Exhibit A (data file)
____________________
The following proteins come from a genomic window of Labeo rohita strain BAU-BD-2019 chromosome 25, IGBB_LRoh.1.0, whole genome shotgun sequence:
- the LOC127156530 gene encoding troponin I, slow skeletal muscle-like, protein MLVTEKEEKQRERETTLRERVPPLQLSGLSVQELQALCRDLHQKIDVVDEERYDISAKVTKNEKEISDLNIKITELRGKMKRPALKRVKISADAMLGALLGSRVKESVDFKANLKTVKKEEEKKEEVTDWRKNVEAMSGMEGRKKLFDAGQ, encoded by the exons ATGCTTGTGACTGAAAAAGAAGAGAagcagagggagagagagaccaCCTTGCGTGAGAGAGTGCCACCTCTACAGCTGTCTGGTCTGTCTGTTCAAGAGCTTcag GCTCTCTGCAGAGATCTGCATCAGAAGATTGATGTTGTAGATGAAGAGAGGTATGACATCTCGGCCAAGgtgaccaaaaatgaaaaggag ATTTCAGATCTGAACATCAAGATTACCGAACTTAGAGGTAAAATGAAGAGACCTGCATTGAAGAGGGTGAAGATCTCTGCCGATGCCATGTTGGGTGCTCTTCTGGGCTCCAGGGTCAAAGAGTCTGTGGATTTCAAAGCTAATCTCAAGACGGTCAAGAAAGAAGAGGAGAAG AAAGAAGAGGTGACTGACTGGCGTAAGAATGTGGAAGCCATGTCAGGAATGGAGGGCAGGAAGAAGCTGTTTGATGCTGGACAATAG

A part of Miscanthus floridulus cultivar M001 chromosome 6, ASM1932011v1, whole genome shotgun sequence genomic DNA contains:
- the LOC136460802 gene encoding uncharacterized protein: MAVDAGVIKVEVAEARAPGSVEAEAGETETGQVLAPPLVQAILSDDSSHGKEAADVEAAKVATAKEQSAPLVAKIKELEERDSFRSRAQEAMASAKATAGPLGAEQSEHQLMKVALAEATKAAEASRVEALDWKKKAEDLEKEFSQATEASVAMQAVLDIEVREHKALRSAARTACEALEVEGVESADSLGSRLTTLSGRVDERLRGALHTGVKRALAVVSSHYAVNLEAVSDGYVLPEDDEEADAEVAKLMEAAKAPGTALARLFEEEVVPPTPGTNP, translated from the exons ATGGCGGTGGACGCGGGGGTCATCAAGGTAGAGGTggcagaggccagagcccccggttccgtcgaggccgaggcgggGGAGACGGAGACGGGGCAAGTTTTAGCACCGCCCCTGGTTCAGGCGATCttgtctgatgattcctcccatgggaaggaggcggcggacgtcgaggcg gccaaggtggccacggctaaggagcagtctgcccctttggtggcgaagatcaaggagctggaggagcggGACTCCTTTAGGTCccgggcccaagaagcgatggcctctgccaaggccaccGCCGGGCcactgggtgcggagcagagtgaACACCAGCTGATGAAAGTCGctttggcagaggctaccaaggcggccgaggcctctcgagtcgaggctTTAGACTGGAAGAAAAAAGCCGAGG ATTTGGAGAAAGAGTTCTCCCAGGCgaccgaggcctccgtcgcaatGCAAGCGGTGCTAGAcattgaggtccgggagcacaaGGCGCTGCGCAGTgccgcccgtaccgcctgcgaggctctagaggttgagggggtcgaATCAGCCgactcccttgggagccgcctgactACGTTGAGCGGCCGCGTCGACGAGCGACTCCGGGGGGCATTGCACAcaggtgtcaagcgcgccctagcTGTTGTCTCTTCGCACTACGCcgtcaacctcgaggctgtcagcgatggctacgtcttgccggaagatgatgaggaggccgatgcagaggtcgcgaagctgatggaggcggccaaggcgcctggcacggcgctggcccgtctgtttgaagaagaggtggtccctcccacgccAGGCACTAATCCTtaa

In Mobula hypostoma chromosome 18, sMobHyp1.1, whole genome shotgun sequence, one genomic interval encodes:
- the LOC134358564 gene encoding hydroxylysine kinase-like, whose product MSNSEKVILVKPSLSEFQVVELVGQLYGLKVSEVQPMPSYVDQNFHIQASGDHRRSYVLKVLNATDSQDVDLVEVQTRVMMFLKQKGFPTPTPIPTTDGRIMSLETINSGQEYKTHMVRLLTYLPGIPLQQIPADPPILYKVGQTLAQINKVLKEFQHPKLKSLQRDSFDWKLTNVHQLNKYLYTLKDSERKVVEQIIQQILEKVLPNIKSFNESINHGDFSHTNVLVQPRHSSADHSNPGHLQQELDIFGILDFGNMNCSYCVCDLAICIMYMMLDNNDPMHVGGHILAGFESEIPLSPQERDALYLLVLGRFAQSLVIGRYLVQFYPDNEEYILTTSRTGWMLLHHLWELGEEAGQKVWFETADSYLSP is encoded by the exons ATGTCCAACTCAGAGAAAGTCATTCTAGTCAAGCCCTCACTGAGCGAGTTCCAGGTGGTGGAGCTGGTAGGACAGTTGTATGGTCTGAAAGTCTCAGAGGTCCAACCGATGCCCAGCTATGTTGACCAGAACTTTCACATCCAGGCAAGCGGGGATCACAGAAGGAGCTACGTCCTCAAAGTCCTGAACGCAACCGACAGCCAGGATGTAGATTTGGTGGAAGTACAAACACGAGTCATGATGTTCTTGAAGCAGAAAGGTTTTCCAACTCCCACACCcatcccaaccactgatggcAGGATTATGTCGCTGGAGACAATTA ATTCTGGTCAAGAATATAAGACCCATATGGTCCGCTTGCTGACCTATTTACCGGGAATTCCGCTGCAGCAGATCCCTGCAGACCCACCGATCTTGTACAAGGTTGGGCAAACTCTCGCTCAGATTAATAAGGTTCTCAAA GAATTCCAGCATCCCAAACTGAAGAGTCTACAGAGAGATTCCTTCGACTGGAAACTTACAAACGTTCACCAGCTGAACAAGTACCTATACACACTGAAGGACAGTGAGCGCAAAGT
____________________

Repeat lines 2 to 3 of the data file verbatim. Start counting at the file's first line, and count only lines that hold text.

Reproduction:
- the LOC127156530 gene encoding troponin I, slow skeletal muscle-like, protein MLVTEKEEKQRERETTLRERVPPLQLSGLSVQELQALCRDLHQKIDVVDEERYDISAKVTKNEKEISDLNIKITELRGKMKRPALKRVKISADAMLGALLGSRVKESVDFKANLKTVKKEEEKKEEVTDWRKNVEAMSGMEGRKKLFDAGQ, encoded by the exons ATGCTTGTGACTGAAAAAGAAGAGAagcagagggagagagagaccaCCTTGCGTGAGAGAGTGCCACCTCTACAGCTGTCTGGTCTGTCTGTTCAAGAGCTTcag GCTCTCTGCAGAGATCTGCATCAGAAGATTGATGTTGTAGATGAAGAGAGGTATGACATCTCGGCCAAGgtgaccaaaaatgaaaaggag ATTTCAGATCTGAACATCAAGATTACCGAACTTAGAGGTAAAATGAAGAGACCTGCATTGAAGAGGGTGAAGATCTCTGCCGATGCCATGTTGGGTGCTCTTCTGGGCTCCAGGGTCAAAGAGTCTGTGGATTTCAAAGCTAATCTCAAGACGGTCAAGAAAGAAGAGGAGAAG AAAGAAGAGGTGACTGACTGGCGTAAGAATGTGGAAGCCATGTCAGGAATGGAGGGCAGGAAGAAGCTGTTTGATGCTGGACAATAG

A part of Miscanthus floridulus cultivar M001 chromosome 6, ASM1932011v1, whole genome shotgun sequence genomic DNA contains: